Describing his school years as a time when he was too naïve to not believe he could do anything, Hochstetler raised the funds necessary to join Teen Missions, a non-denominational organization that recruits young people to help build church camps across the world. Hochstetler’s assignment was to join a team of 30 young people in building the foundation for a camp kitchen in the Blue Mountains just outside of Sydney, Austraila. “The Blue Mountains were as far away from home as I could get,” he recalls of the 1982 Australian winter he spent with no heat and no hot water. In addition to learning teamwork and helping construct a facility, two lures from the experience would give direction to Hochstetler’s life. As a reward to himself for his work, he went snorkeling off the Great Barrier Reef and reawakened his love of exotic marine life. Second, when he returned to Columbia City in the fall of 1982, he was determined to stay in touch with Shannon Liggett, a high-school junior from Loveland, CO, who had been a member of his team.
By the spring of 1983, Hochstetler had mapped out his move to Colorado. He uncle Ed Schrock lived in Colorado Springs and was shifting from a teaching career to a pottery business. Hochstetler offered his building services and, after two weeks on the job, began throwing, trimming and helping fire the pots. “I’m one of those people who doesn’t hesitate,” he says. He didn’t hesitate with Shannon, either. Every weekend for nine months he drove two-and-a-half hours along the Front Range to Loveland … until Monument Hill finally got in his way. “In the winter the winds rip and the snow piles high. I was never sure if I was going to make it or not.” During the summer of 1984, 20-year-old Tony married 19-year-old Shannon and the couple decided to live in Loveland. Hochstetler applied for a job at Art Castings Foundry and was there only two weeks when he created his first bronze.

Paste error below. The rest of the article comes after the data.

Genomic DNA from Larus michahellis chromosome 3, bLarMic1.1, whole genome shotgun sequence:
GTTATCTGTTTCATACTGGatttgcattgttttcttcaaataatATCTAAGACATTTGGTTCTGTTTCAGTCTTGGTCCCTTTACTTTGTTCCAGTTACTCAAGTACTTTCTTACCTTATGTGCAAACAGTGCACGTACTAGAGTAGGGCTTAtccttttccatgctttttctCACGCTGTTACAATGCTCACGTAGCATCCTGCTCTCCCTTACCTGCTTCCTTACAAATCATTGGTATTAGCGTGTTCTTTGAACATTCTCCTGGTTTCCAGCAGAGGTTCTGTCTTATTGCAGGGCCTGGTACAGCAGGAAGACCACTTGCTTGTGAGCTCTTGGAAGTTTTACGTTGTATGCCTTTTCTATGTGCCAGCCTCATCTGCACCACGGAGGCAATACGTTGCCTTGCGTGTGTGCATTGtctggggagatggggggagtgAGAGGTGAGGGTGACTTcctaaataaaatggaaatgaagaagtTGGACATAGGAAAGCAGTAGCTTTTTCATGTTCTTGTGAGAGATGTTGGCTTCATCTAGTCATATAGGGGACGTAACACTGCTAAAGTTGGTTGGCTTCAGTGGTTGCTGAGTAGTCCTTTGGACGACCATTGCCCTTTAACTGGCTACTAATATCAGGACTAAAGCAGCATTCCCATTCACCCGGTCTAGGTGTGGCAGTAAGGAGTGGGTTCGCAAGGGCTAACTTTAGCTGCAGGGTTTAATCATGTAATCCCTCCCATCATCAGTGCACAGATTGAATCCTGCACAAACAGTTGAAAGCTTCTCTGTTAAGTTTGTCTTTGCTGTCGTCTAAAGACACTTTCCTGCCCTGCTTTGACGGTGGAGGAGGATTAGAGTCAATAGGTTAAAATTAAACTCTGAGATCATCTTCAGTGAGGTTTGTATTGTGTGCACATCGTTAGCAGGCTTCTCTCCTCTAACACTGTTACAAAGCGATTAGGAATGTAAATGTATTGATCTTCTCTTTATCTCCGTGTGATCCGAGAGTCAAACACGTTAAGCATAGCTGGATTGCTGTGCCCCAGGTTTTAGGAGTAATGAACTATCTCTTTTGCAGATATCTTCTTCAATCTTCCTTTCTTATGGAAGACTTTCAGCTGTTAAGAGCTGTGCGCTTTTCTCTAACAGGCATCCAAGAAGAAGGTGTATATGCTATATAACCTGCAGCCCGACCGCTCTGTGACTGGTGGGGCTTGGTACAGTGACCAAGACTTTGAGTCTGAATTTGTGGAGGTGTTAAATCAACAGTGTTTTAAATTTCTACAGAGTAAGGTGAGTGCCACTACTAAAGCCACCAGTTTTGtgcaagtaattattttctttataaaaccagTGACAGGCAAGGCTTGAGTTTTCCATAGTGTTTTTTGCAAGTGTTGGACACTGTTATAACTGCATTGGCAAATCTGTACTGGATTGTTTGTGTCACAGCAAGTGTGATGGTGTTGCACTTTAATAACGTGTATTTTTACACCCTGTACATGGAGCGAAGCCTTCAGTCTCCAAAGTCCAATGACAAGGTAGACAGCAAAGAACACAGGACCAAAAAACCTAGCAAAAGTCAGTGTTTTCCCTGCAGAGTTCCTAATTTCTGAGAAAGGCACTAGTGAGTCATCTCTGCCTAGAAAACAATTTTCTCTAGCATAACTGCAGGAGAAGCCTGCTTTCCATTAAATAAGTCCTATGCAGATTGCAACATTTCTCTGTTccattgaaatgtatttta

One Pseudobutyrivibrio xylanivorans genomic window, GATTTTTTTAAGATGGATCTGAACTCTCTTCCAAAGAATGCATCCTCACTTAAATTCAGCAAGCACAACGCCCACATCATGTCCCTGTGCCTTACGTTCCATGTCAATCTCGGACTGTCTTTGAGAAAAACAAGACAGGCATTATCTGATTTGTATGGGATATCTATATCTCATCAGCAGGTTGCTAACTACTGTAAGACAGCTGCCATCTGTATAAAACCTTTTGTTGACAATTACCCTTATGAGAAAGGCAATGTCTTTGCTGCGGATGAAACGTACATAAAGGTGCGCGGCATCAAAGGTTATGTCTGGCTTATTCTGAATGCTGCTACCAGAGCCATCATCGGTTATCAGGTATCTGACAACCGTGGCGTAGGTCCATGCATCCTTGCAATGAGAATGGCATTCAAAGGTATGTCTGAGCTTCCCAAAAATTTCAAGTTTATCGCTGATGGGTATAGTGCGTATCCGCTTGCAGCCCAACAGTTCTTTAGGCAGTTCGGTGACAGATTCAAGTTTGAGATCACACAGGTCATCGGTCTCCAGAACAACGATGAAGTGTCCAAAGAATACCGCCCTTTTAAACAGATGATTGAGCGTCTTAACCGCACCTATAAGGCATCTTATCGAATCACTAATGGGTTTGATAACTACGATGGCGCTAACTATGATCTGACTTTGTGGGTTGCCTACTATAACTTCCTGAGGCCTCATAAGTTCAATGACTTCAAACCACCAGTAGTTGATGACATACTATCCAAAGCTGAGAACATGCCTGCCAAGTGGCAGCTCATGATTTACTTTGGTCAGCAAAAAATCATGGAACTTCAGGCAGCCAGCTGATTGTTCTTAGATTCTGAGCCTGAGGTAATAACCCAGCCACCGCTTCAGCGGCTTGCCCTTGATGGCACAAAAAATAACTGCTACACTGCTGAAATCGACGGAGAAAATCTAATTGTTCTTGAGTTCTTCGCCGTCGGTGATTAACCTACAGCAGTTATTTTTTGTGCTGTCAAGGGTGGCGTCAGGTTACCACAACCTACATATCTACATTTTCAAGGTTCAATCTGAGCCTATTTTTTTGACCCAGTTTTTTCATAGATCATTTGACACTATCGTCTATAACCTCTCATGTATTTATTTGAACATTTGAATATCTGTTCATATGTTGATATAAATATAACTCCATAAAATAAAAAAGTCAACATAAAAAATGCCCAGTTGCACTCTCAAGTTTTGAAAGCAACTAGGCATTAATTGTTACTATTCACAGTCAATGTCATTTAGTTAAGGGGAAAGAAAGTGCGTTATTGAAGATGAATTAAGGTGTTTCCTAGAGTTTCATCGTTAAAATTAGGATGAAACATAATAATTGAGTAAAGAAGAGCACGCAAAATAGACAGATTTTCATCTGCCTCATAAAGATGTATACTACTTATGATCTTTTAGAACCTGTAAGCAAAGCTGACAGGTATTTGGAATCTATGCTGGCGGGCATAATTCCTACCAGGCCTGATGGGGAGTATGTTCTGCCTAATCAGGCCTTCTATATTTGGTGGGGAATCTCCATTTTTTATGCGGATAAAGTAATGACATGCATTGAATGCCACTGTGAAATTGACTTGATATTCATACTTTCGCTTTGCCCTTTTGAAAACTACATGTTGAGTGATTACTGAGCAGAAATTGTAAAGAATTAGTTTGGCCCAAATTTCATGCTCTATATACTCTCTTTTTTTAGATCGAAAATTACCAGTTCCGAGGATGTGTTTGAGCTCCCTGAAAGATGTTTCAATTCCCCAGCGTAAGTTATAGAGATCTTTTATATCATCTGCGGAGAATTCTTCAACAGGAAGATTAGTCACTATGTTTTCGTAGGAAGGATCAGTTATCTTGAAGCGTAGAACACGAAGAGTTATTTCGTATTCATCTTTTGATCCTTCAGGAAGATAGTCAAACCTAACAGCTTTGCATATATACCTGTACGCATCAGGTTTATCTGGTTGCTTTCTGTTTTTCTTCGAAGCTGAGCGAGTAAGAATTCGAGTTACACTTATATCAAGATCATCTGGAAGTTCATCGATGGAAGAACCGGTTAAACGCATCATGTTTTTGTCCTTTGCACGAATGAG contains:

“It was a natural progression,” he says. “I was working on pieces by some of the most prominent sculptors in the area: George Carlson, Kent Ullberg, and Gerald Balciar. I got to see so many different subjects and styles that I had a good feel for what I wanted to do with my own work.”
For someone who hadn’t contemplated being a professional artist until he became one, the unpredictable and often unrewarding art field could be daunting. But Hochstetler seems unruffled by the potential for failure. “I’ve never seen my art as something I do to earn a living,” he says. “The three years I spent at Art Castings were a lesson in creating the kind of art that satisfies me first. I’ve been lucky that there are buyers out there who like what I do.”
A mentor who offered to critique his work if Hochstetler promised to listen was Hollis Williford (SWA Oct 87). Williford helped Hochstetler through six versions of one of his earliest sculptures showing a beached right whale partially devoured by a nearby polar bear. “I was really moved on an elemental level about continuing reports of pilot whales beaching themselves in the Pacific,” he recalls. “Then I saw a video about right whales who float to the surface when they die. In the winter, their carcasses freeze and eventually land on shore. As they thaw out the rank smell attracts polar bears.”